Women in Business

Women usually take a break from their careers because of personal reasons like: starting a family; attending to a loved one either in old age or sickness; getting married or relocating.

The popular TV series Mad Men tells the fictional stories of the cutthroat advertising industry in the 1960s. 

In the financial services industry, as seniority level increases, diversity declines. 

Skills that women bring to the table, once called soft skills, are now recognised as both profitable and essential. It is critical, then, to consider the impact of the Fourth Industrial Revolution on women in the workplace.

An article by Forbes, The Pressure Is Real For Working Mothers, states that “43% of highly qualified women opt out or off-ramp on their way back to work post-baby.”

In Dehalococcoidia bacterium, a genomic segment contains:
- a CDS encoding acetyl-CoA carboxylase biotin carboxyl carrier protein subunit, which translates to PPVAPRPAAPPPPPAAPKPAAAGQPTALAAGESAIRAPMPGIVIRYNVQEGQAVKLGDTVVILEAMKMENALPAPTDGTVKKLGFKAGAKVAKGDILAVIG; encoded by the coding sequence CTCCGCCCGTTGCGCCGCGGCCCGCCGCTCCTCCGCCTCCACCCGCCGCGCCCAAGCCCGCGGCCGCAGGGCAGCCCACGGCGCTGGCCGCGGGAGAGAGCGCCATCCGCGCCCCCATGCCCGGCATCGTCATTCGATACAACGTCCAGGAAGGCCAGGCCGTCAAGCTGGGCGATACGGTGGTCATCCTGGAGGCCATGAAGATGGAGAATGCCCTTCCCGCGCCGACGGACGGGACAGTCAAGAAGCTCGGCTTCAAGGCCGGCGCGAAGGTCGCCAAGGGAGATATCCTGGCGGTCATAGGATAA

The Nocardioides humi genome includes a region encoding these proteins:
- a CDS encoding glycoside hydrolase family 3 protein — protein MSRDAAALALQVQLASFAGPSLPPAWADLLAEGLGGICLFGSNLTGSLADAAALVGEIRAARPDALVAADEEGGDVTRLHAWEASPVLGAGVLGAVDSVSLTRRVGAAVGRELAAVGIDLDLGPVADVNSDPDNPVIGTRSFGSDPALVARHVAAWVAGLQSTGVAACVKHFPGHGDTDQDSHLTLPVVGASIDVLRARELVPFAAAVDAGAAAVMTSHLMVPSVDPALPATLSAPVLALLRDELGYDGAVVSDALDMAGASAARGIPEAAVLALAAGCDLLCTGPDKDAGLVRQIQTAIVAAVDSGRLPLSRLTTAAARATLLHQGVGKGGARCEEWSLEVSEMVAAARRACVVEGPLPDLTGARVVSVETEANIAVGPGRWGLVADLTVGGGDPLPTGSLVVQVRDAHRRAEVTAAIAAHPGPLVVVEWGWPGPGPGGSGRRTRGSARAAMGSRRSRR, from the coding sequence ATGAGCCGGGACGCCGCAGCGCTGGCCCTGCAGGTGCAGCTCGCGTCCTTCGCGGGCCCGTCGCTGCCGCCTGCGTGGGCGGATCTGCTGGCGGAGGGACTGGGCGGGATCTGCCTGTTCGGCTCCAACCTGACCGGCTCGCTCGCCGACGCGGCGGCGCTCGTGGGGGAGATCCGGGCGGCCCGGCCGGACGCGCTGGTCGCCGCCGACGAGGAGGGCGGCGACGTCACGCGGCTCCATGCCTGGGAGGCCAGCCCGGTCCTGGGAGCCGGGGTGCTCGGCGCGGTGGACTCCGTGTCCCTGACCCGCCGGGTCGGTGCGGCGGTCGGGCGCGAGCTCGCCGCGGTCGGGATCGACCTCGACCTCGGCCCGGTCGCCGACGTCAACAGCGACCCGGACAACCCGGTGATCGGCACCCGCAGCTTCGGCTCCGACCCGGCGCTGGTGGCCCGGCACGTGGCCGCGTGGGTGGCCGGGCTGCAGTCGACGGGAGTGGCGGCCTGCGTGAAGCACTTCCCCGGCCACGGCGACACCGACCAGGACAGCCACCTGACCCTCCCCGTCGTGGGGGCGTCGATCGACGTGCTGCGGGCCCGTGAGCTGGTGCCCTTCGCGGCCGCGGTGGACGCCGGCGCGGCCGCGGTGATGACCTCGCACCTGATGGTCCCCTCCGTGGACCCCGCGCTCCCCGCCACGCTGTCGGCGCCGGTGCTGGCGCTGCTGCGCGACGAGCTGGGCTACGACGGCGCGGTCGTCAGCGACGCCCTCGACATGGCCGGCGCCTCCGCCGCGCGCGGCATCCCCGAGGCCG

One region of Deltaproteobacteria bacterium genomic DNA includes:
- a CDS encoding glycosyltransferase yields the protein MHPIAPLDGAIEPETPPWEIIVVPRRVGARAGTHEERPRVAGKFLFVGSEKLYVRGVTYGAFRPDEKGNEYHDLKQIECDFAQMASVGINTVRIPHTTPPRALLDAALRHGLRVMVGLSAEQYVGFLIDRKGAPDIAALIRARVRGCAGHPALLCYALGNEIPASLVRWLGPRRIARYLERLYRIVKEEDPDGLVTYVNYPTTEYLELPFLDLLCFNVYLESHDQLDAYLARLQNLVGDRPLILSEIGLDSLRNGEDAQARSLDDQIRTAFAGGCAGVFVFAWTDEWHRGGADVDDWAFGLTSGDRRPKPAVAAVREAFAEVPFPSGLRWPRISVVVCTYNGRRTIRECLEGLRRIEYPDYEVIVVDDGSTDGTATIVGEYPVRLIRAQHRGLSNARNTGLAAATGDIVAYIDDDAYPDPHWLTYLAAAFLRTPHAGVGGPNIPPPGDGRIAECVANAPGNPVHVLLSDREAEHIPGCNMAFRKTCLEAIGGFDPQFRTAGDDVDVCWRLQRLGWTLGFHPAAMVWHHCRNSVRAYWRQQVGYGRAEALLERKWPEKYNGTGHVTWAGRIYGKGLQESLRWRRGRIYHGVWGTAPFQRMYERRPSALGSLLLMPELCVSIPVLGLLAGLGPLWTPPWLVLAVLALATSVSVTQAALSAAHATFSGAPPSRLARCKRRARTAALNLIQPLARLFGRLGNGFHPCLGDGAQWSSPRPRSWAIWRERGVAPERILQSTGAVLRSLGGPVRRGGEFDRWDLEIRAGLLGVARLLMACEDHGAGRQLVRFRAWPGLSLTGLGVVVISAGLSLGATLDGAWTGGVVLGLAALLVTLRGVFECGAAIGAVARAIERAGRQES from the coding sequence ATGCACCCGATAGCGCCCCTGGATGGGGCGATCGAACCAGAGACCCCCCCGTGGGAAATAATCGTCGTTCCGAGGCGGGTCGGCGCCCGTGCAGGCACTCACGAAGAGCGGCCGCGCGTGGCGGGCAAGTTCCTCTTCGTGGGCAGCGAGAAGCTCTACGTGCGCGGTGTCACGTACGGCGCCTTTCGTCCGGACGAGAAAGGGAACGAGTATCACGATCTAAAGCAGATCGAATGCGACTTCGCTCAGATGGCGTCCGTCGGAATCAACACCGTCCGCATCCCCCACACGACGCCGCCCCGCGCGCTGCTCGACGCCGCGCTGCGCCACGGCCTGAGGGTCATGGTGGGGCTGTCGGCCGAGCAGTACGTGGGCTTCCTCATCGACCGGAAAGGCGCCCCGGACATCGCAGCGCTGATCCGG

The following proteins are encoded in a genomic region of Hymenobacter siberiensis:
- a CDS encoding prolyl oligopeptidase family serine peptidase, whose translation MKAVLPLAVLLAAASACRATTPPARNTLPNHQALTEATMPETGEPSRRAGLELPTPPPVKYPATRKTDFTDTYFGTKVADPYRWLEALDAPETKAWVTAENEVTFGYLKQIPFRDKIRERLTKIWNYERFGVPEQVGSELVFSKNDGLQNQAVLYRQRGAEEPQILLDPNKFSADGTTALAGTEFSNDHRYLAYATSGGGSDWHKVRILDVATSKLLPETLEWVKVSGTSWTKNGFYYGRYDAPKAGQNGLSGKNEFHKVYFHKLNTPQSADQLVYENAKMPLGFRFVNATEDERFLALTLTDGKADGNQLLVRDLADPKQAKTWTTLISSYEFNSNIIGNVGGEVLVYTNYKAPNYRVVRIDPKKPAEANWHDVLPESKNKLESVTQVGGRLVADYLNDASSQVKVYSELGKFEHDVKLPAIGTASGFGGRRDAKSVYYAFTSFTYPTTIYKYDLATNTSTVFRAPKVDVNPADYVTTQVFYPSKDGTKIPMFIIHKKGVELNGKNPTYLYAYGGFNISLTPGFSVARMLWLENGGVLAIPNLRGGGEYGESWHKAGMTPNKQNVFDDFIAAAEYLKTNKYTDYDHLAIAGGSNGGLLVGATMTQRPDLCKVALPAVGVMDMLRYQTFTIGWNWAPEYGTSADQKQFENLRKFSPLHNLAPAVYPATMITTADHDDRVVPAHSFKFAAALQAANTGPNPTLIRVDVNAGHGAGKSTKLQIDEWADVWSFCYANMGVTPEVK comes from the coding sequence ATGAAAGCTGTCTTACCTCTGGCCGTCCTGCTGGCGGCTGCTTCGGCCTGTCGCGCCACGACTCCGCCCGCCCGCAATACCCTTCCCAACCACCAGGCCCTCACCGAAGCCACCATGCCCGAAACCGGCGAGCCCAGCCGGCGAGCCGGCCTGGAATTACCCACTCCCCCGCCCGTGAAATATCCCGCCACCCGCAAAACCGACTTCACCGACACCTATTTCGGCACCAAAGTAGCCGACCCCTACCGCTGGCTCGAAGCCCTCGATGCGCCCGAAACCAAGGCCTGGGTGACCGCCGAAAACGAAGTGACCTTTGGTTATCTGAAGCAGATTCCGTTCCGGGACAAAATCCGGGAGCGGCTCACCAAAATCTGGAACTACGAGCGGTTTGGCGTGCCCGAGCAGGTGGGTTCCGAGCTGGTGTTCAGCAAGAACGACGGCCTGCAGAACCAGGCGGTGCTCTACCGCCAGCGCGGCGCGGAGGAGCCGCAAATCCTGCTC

South African business has a serious diversity problem - only 3.3% of listed companies have female CEOs and 85% of CEOs are white, despite an increase from 2018.

As we begin National Women’s Month in South Africa, I have taken some time to reflect on the interactions I have had with strong successful women during the past seven years of training and coaching.

The year so far has been a good one for South African companies on the gender transformation front, with statistics seemingly moving in the right direction for the first time in recent history

Research shows that having women in leadership roles helps companies perform better financially, and companies in Africa have certainly adopted this approach. 


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